As the Pokémon Go craze continues to take off, it's clear that when it comes to chasing virtual creatures through real-world locations, too many people fail to keep some common sense guidelines in mind.
France's data protection watchdog has slammed Microsoft Windows 10 for collecting excessive amounts of personal data and failing to use strong security controls. Under the country's data protection laws, Microsoft may now face up to $1.7 million in fines.
As Pokémon Go launches in Japan, the government's cybersecurity organization has issued a nine-point safety guide reminding players to beware of real-world and cybersecurity hazards when playing the augmented reality game.
The increase in breaches is having a positive impact on IT security employment, as headlines about one cybersecurity incident after another serve as recruiting tools for skilled cyber defense workers. The IT and IT security workforce reached record levels this past quarter.
An analysis of the record of the U.K.'s new prime minister, Theresa May, on cybersecurity and online privacy and a report on efforts to create an antidote to ransomware highlight this edition of the ISMG Security Report.
Businesses on both sides of the Atlantic are lauding the new U.S.-EU Privacy Shield, which gives them a legal way to handle Europeans' personal data. But privacy rights groups have criticized the agreement for falling short of the EU's own privacy protections.
The Obama administration has unveiled a federal cybersecurity workforce strategy that calls for identifying, recruiting, developing, retaining and expanding "the best, brightest and most diverse cybersecurity talent" for federal service. But are those goals realistic?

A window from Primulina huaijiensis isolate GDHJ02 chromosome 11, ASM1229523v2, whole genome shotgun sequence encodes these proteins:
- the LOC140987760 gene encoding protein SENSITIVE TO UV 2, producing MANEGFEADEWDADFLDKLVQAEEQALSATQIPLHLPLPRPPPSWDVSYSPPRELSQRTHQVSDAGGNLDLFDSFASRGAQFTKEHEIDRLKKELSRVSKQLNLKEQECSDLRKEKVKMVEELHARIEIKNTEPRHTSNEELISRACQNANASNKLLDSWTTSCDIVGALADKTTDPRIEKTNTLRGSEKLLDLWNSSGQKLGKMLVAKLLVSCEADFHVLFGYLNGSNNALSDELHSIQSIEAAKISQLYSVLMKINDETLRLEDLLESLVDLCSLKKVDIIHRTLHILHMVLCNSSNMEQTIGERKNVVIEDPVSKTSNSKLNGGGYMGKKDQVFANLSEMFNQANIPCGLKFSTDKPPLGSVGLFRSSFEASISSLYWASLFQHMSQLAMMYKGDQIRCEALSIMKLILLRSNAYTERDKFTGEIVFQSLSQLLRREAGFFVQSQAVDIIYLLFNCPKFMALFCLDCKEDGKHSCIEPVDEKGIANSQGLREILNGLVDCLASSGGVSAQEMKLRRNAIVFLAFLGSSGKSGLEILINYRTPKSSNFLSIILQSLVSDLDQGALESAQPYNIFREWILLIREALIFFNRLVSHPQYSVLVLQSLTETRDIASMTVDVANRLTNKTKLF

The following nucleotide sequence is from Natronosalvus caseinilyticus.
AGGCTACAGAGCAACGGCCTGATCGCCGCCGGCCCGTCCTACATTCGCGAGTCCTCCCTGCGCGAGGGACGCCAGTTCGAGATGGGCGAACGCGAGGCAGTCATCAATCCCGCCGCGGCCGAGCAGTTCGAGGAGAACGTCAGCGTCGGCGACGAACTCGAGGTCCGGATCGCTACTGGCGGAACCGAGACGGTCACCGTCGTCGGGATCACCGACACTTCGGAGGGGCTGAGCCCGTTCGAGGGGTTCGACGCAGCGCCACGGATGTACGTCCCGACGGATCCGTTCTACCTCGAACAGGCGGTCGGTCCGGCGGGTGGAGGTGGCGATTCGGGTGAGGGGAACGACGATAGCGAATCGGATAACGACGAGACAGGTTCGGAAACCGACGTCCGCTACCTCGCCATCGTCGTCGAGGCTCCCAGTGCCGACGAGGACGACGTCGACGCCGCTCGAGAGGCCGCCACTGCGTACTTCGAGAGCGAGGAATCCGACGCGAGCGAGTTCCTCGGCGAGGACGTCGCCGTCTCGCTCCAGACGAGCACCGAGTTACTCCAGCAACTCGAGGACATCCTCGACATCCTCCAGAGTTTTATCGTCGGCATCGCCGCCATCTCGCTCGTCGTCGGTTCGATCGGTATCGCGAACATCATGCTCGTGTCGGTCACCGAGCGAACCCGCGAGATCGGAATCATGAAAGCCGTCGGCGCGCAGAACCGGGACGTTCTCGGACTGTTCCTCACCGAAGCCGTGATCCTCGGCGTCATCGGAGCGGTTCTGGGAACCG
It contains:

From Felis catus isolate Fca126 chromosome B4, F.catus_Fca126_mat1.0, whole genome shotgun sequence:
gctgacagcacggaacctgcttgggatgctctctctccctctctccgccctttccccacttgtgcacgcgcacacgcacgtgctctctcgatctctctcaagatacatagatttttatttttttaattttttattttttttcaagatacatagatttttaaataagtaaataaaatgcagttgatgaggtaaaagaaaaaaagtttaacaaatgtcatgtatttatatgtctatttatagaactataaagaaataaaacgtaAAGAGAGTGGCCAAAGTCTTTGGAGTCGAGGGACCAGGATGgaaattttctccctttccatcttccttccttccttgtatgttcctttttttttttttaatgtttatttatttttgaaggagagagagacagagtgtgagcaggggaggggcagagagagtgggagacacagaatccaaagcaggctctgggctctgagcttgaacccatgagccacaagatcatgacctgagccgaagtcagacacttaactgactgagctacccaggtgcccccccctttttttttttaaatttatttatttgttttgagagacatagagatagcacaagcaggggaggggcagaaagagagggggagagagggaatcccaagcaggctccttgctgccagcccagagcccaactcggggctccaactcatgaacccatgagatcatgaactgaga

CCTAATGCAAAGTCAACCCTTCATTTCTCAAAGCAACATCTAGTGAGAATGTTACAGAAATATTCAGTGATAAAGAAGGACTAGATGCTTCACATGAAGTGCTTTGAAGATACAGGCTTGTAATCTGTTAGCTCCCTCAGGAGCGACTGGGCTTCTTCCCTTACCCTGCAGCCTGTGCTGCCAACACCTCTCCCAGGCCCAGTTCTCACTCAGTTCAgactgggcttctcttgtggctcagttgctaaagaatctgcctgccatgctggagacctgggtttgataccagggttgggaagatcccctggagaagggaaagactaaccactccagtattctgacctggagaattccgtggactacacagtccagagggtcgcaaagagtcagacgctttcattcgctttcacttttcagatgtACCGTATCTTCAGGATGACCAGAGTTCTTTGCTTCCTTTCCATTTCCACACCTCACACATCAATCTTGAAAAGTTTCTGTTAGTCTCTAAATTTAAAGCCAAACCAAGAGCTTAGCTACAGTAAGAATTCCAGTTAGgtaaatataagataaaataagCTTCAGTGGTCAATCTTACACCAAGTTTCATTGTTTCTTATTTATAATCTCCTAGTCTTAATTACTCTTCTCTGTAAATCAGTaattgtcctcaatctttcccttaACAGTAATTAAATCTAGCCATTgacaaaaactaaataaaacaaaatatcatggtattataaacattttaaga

Pokémon Go - Nintendo's new smartphone app - has been a smash hit. But the game's augmented-reality approach, and app developers' data-handling choices, have triggered security and privacy concerns as well as safety warnings.
Forget the 2015 mega-breach, an ongoing FTC probe or multiple class-action lawsuits: A new leadership team wants to reboot infidelity-focused online dating website Ashley Madison, promising that this time they'll get security and privacy right.
Members of Congress have sent a letter to federal regulators saying that because ransomware attacks are "different" from other breaches in the healthcare sector, there's a need for new recommendations in upcoming government guidance.
The MySpace and LinkedIn data dumps have been made available by a security researcher on his website, which is perhaps the most easily accessible source for obtaining it. But does it put people at greater risk?
Would access to better information pertaining to encryption help Congress pass good crypto-related laws? That's the impetus behind a "Digital Security Commission" and a related report being hawked by some lawmakers.
An individual claiming to be the hacker who posted four healthcare databases on the dark web reveals some of his tactics. We take a close look at the risks posed to one affected clinic, which faces a ransom demand.
Warning to parents and guardians: Beware of collecting, storing or sharing your child's biometric information - including fingerprints and DNA - even if you're creating a so-called "Child ID Kit," because the data is a natural target for identity thieves.
Britain's surprise vote to "Brexit" the European Union leads the ISMG Security Report. Also hear analysis on a cybercrime forum selling remote server access; Comodo being in hot water by saying "let's encrypt"; and why Facebook CEO Mark Zuckerberg covers his webcam with tape.